Little has been written about the Canadian Division’s United Kingdom Command, although it was an influential unit for some years after the end of WW2. It is believed to have been started by a group of Canadian ex-Servicemen, most of whom were employed in London at various Canadian Provincial offices. Some may have been Frontiersmen, but others would have heard of the Legion of Frontiersmen and its good works in Canada for many years. They made it their task to represent Canada at any veterans’ parade and carry out any duties required. In July 1958 they were called on to act as auxiliary police on the Canadian side when Her Majesty the Queen Mother visited Windsor Great Park for the presentation of a Totem Pole from the people of British Columbia to the people of United Kingdom. Over the years the Canadian Division of the Frontiersmen was much in demand for such events, although the membership became less composed of ex-pat Canadians and more of British citizens holding a strong affinity to Canada. Several units sprang up around London, also in Bristol and in Yorkshire. There was good co-operation between the Commonwealth Frontiersmen and Canadian Division, often attending functions together, but as separate bodies. Membership of Canadian Division in Britain dwindled considerably during the 1970s when Britain had a socialist government and uniformed volunteer organisations were frowned upon, particularly in certain cities. The Commonwealth Frontiersmen were far less affected as they belonged to the Reserve Forces Association and gained some support from the Territorial Army and limited support from the Ministry of Defence.
In 1964 Canadian Division in the UK was under the command of Duncan Gillies who had spent many of his younger years in Canada. The fiftieth anniversary of the beginning of the First War was commemorated in Belgium and France. This was well before the time of budget flights across the Atlantic and it was not easy for ex-servicemen, particularly those who had fought in that War, to attend commemorations. Although at the least in their late sixties, a number of fit and active members of Canadian Division were keen to join with younger ex-service Frontiersmen and cross the Channel to take part in the commemorations. These smart ex-servicemen were welcomed and honoured. As can be see by the invitation to Ypres (the Belgian name of the town is Ieper) and the photograph of the Colours at Liege they were delighted to represent in some small way the Canadians who had fought and died. Not only were the Frontiersmen greatly honoured for their service with the 3rd Belgian Lancers, but many hundreds of Canadian Frontiersmen had served and fought with several of the battalions of the Canadian Expeditionary Force and notably Princess Patricia’s Canadian Light Infantry. Frontiersmen writings at the time and in subsequent years claim with justification that a high proportion of the original P.P.C.L.I. had been Canadian Frontiersmen. When asked to name their previous service, recruits to P.P.C.L.I. automatically listed their active service units, usually in the Boer War, rather than the Legion of Frontiersmen. Most P.P.C.L.I. recruits were men who had seen active service and such men had sought the comradeship of the Legion with preparation for possible service in the Legion of Frontiersmen in Canada.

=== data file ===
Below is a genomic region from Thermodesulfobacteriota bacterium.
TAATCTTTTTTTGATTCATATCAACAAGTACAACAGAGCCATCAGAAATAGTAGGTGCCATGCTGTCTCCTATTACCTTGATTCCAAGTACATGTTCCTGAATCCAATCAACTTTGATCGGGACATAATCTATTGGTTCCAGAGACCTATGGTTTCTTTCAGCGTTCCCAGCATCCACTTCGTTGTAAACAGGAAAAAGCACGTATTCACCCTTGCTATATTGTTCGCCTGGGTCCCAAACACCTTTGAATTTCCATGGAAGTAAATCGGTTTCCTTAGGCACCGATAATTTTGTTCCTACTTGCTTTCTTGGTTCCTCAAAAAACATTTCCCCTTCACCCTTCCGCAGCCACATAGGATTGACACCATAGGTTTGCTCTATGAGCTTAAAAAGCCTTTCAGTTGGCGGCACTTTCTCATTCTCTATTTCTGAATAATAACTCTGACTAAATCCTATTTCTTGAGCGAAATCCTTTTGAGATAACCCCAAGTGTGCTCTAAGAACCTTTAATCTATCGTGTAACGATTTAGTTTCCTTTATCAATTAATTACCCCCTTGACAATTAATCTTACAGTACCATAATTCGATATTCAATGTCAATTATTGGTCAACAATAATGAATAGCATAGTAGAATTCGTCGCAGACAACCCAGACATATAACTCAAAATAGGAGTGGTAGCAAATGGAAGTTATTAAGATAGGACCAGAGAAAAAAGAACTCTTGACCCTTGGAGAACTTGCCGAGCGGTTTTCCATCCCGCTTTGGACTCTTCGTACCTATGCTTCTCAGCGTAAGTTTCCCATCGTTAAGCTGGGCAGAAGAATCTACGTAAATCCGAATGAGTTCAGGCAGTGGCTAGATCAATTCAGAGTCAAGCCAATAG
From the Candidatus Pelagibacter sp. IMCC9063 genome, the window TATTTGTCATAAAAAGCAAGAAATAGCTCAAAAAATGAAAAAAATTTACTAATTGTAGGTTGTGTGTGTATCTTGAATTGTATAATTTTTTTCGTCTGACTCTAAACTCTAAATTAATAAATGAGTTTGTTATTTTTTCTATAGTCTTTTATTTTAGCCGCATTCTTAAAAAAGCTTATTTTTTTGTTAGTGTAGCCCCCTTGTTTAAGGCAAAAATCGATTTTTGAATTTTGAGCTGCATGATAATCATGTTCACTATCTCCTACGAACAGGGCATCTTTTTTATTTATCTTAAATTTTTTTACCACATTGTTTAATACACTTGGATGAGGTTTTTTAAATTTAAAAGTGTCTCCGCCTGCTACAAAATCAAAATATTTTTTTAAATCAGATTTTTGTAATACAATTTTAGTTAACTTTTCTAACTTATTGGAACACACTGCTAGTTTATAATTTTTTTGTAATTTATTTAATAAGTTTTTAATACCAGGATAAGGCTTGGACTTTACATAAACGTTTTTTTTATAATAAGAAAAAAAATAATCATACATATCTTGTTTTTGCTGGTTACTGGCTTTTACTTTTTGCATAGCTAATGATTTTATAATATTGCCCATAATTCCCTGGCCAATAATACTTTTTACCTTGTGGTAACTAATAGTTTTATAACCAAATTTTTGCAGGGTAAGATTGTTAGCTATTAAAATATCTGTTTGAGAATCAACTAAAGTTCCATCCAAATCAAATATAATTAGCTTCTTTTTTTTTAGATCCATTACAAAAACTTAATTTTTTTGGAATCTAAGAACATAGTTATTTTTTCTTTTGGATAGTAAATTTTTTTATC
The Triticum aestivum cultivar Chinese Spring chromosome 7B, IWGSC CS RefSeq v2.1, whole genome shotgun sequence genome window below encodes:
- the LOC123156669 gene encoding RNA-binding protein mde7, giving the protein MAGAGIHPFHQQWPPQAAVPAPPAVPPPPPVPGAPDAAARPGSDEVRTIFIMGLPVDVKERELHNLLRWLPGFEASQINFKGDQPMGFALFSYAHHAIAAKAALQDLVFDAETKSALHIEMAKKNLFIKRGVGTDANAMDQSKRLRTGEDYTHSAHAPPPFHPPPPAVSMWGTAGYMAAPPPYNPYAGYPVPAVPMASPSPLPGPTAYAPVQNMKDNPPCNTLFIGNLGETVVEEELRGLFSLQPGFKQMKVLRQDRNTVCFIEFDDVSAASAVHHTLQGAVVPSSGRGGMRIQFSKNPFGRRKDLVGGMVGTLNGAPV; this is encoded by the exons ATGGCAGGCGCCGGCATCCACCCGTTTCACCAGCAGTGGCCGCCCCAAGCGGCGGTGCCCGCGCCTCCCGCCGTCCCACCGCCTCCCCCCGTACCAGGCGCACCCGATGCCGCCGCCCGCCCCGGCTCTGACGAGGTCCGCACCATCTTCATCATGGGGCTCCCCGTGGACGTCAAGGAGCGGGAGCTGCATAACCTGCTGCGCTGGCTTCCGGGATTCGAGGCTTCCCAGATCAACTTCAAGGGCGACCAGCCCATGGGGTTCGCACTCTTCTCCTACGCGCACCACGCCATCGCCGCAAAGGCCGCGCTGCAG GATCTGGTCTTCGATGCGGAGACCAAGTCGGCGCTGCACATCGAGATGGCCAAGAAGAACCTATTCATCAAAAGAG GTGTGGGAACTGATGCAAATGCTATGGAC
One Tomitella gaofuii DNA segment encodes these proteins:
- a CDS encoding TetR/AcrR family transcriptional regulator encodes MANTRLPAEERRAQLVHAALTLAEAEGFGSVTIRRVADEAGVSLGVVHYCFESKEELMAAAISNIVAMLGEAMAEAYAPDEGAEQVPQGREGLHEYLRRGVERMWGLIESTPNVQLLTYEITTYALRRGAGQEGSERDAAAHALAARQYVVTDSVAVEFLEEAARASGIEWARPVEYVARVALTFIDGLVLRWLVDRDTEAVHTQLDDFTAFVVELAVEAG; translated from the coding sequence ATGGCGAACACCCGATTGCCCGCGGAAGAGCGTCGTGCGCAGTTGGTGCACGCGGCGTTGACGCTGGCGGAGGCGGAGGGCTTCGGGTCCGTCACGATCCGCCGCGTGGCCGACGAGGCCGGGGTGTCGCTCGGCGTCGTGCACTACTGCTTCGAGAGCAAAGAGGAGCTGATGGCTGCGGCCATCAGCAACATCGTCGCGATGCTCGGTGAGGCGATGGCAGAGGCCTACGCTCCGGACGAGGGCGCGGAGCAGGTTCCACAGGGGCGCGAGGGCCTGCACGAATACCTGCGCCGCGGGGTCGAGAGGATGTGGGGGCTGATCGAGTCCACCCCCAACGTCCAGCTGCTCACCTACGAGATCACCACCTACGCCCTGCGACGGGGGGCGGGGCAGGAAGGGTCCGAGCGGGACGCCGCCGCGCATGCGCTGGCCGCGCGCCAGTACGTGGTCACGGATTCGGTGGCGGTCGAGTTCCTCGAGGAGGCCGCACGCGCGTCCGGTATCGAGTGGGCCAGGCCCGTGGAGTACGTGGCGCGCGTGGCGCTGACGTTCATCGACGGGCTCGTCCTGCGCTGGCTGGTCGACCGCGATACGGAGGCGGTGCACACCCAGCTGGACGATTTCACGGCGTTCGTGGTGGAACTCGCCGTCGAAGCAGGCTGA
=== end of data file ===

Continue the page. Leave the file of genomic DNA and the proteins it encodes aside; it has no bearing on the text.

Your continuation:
The PPCLI recruits were responsible for many of a story of these days when men drove to the nearest station, hitched their horses to a convenient post and vanished eastwards.
(Ralph Hodder-Williams, Princess Patricia’s Canadian Light Infantry 1914-1919 vol. 1 p8, 1923)
These men who had fought on the veldts and plains of South Africa and worked on the wide open prairies of Canada were about to be plunged into the mud and confinement of trench warfare. They faced death in the swarms of German machine gun bullets attacking them in the other-wordly confines of no-mans-land.